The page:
Should Doctors Operate On Intersex Babies?
M.C. was born with ambiguous genitalia, a rare condition that doctors addressed with surgery. Now, in a landmark lawsuit, M.C.’s parents are challenging the medical mainstream: Why does a surgeon decide what sex a child should be?
Pam Crawford first saw M.C. nine years ago, on an adoption website for kids with special needs. The photo showed a toddler in a chair, curly black hair pulled tight into pigtails, staring at the camera with a dead-serious expression. A short bio noted that the 18-month-old didn’t like getting her fingers sticky and that she needed a family to help realize her full potential.
While many of the other kids on the site had visible health problems, Pam was unclear what this baby’s special needs could be. “Here was just this perfect little girl,” Pam said recently.
When she called the South Carolina Department of Social Services to find out more, she learned that M.C. was born with a rare condition that produced a patchwork of male and female anatomy.
At birth, M.C.’s external genitalia included a 2-centimeter penis, a small vaginal opening, an undescended testicle on the left side, both ovarian and testicular tissue on the right side, and blood testosterone levels deemed normal for male babies of the same age. The technical name for this condition is “ovotesticular disorder of sexual differentiation.” Some of M.C.’s medical records used the more archaic term: “true hermaphroditism.”
Roughly 1 in every 2,000 babies in the U.S. are born, like M.C., with a range of traits that fall somewhere along the wide spectrum between male and female. Some doctors argue that the number of these so-called intersex babies is even higher — as many as 1 in 100 — depending on what biological markers are used to draw the line where nature hasn’t.
For babies with M.C.’s condition, doctors look at genetic, hormonal, and anatomical factors likely to play a role in whether the baby will grow up to identify as a boy or a girl. Then, if the parents agree, they’ll often perform surgery to make their anatomy fit that gender assignment.
In 2012, the most recent year that data is available, surgeons at U.S. hospitals performed various intersex procedures at least 2,991 times on children under 18 years of age, and 1,759 of those surgeries were on children younger than 5.
But many intersex patients, parents, legal experts, and bioethicists are opposed to surgical fixes, which they argue are often medically unnecessary, riddled with consent issues, and physically and psychologically harmful.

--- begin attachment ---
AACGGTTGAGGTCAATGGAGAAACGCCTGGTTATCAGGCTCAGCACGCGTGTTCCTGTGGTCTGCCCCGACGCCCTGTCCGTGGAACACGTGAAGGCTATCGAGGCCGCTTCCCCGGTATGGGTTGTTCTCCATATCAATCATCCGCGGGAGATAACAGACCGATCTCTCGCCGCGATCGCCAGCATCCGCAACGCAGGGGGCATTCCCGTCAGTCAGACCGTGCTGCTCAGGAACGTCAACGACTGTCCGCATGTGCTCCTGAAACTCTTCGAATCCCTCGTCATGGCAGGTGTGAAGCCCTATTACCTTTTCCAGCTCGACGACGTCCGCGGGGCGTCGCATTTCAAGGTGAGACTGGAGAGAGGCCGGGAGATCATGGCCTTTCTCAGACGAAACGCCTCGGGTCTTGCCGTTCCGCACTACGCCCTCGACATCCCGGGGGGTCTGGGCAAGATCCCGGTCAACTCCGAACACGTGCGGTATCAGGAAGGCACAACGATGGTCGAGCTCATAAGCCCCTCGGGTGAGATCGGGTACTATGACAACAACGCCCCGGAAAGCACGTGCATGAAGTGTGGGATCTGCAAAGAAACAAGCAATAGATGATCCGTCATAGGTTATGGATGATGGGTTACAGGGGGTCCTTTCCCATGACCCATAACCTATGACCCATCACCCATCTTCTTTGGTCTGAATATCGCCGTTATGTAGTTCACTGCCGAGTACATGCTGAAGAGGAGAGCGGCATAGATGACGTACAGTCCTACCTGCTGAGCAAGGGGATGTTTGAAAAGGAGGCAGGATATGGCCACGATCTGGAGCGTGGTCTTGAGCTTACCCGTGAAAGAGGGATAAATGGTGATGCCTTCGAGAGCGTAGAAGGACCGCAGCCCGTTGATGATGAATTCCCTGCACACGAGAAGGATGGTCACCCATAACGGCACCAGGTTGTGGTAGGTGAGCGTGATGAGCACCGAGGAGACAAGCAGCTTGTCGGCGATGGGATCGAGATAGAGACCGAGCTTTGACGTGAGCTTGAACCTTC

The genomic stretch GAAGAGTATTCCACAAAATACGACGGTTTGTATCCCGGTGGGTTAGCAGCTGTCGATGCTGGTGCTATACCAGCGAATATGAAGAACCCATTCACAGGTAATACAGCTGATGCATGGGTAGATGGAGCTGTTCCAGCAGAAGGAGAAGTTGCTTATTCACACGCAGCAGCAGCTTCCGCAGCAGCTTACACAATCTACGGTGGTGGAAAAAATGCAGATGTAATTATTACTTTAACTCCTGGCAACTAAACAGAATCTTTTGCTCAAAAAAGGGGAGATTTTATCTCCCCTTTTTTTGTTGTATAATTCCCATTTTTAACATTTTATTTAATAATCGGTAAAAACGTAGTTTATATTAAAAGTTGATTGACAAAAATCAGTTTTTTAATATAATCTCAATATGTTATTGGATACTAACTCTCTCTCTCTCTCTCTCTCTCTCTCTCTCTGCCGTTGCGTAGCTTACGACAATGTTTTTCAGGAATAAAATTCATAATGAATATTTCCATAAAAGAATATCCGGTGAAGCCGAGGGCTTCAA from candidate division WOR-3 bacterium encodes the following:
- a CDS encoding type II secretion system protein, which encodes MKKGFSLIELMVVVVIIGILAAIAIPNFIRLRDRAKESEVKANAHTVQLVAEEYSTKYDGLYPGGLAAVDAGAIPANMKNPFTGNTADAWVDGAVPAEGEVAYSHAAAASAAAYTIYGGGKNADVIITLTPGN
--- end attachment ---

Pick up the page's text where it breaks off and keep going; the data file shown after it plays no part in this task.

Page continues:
One of these critics is Pam. After hearing about M.C.’s condition, the first thing she remembers saying was, “Oh, I hope they haven’t done a surgery!”
But they had. Just two months before she saw that first photo, surgeons had removed all of M.C.’s male anatomy. “We were just like, OK, let’s deal — we’ll deal with what we gotta deal with,” Pam said. Two months later, they brought home a baby girl.
Now M.C. is a 10-year-old boy. (And because M.C. identifies as male, this article will refer to him with male pronouns.) As he begins the anguish of adolescence, Pam and her husband, Mark, are waging a landmark lawsuit against the hospitals and state guardians who decided to put their son through sex-assignment surgery.
The trial, slated for November, is the first public lawsuit to come out of a long-running scientific debate: Should intersex babies be operate
d on to make them “boys” and “girls”?
For decades, medical professionals have performed genital surgeries on intersex babies in the name of allowing them to lead more normal lives — knowing whether to pee in the boys or girls restroom, being able to eventually reproduce as either a man or a woman, and, in rare cases, removing the risk of dangerous tumors. They claim that the majority of people who undergo surgery, as well as their parents, never look back.
But in a cultural moment when trans celebrities such as Caitlyn Jenner, Laverne Cox, and Janet Mock are shining a spotlight on the fact that gender isn’t a simple binary, intersex advocates are fighting to get that same recognition.
Surgeries on intersex babies, these advocates argue, often cause the very shame and stigma that they claim to prevent later on in life, all in the name of sticking to social expectations around sex and gender. Let babies grow up, they say, and then decide for themselves how — and whether — to change their bodies in such dramatic ways.
Read the rest of the stunning BuzzFeed article by clicking HERE